The Atheist

Recently I read a letter to the editor from a very combative atheist.  When I finished I remember thinking of what I would say to the writer if given the chance.  It is very simply this.

Let us first suppose that when this life is over, he is correct.  When we both die, there is nothing else.  We both face the same fate.  As the old adage goes, we like Rover are dead all over. With no resurrection, there is nothing else.  Our existence ends at the grave.

So with this being our consideration, what difference does it make?  It is not as though he can then say I told you so!

We both have lived our lives and at death there is nothing else.  Consider both cases, his and mine, as to what we have gained or lost.  In this presupposition of no life hereafter, we both have lost nothing. However, I still will have gained because I lived my life with the hope of something else awaiting.  The Hebrew writer calls this hope the anchor of the soul (Hebrews 6:19).  Paul noted that even as our outward man perishes the inward man is renewed day by day because of this hope (1 Corinthians 4:16).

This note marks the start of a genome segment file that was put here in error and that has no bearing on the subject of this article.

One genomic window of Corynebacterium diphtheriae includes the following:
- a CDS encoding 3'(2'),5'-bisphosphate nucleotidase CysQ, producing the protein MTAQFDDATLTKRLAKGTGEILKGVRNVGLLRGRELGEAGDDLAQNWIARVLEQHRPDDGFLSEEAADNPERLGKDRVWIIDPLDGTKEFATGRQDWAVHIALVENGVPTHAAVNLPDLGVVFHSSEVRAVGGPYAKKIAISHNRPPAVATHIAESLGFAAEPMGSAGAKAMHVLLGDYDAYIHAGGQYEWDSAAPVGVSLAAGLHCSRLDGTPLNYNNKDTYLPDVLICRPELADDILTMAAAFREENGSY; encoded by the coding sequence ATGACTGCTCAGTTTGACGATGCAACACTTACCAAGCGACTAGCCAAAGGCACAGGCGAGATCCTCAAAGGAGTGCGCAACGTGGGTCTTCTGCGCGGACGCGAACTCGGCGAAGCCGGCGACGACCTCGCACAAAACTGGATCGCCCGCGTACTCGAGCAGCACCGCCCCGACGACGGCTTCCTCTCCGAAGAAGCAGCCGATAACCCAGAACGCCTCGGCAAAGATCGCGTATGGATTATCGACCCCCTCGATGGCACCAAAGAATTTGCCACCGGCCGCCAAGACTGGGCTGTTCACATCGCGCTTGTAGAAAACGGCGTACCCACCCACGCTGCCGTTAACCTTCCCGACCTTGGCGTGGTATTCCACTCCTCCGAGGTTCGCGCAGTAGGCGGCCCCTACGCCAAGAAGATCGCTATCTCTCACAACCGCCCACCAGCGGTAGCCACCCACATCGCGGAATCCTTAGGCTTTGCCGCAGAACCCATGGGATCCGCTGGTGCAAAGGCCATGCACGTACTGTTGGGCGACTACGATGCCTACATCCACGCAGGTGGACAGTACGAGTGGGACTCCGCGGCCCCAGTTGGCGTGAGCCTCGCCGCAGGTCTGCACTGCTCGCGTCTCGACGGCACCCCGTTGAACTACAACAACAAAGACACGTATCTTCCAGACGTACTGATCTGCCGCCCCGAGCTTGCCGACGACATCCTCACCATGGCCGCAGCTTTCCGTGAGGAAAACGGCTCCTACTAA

A wise man once said even if there is no resurrection, the Christian life is still worth living if only for the benefits here on earth.  This great hope influences how I see life and it answers the great questions of life.  This hope gives me comfort in the troublesome times of life.  The rewards in the life of a believer are endless not only in eternity but also in the here and now.

Romans 8:6 reads, For to be carnally minded is death, but to be spiritually minded is life and peace.  Note the word appearing before life and peace.  It is the verb “is”.  It is not the verb “will be”.  It is clear the reward for a spiritual life is here and now as well as the future.

Yes, I believe there is great gain in the here and now for the believer.  I have yet to see there is any gain in this life by holding the atheistic point of view.

Now let us consider the other scenario.  This is the case for which I am firmly committed.  This is to consider the question, ‘what if I am right’?  What if when this life is over there is a resurrection?  What if the grave is not the end?

Now consider both men in this light.  Very simply put, the believer has everything to gain and nothing to lose. Conversely, the atheist has everything to lose and nothing to gain.  To discover one is wrong on this matter will mean losing one’s soul to an eternity in hell.

We have two choices here.  One has everything to gain and nothing to lose.  The other has everything to lose and nothing to gain.  I’ve never been much of a gambler but this seems like a pretty easy decision to me.

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